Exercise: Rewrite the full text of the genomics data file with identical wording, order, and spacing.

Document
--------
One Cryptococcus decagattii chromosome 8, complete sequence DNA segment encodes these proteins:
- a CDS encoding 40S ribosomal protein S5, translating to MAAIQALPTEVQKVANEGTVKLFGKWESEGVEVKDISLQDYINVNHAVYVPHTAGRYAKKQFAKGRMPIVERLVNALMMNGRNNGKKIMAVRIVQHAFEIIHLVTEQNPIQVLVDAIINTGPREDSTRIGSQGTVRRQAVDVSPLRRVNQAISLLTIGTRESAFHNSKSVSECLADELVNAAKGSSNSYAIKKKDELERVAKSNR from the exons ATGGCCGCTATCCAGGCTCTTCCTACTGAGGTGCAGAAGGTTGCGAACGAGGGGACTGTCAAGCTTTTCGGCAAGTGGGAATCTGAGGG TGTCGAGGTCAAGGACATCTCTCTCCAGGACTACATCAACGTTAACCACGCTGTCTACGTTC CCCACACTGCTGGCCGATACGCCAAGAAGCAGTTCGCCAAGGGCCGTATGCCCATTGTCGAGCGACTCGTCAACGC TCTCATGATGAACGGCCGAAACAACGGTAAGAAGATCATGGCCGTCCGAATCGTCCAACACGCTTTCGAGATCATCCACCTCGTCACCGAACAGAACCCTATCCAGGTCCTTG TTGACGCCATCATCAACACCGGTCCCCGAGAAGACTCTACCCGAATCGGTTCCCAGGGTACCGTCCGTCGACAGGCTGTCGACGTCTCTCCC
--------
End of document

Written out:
One Cryptococcus decagattii chromosome 8, complete sequence DNA segment encodes these proteins:
- a CDS encoding 40S ribosomal protein S5, translating to MAAIQALPTEVQKVANEGTVKLFGKWESEGVEVKDISLQDYINVNHAVYVPHTAGRYAKKQFAKGRMPIVERLVNALMMNGRNNGKKIMAVRIVQHAFEIIHLVTEQNPIQVLVDAIINTGPREDSTRIGSQGTVRRQAVDVSPLRRVNQAISLLTIGTRESAFHNSKSVSECLADELVNAAKGSSNSYAIKKKDELERVAKSNR from the exons ATGGCCGCTATCCAGGCTCTTCCTACTGAGGTGCAGAAGGTTGCGAACGAGGGGACTGTCAAGCTTTTCGGCAAGTGGGAATCTGAGGG TGTCGAGGTCAAGGACATCTCTCTCCAGGACTACATCAACGTTAACCACGCTGTCTACGTTC CCCACACTGCTGGCCGATACGCCAAGAAGCAGTTCGCCAAGGGCCGTATGCCCATTGTCGAGCGACTCGTCAACGC TCTCATGATGAACGGCCGAAACAACGGTAAGAAGATCATGGCCGTCCGAATCGTCCAACACGCTTTCGAGATCATCCACCTCGTCACCGAACAGAACCCTATCCAGGTCCTTG TTGACGCCATCATCAACACCGGTCCCCGAGAAGACTCTACCCGAATCGGTTCCCAGGGTACCGTCCGTCGACAGGCTGTCGACGTCTCTCCC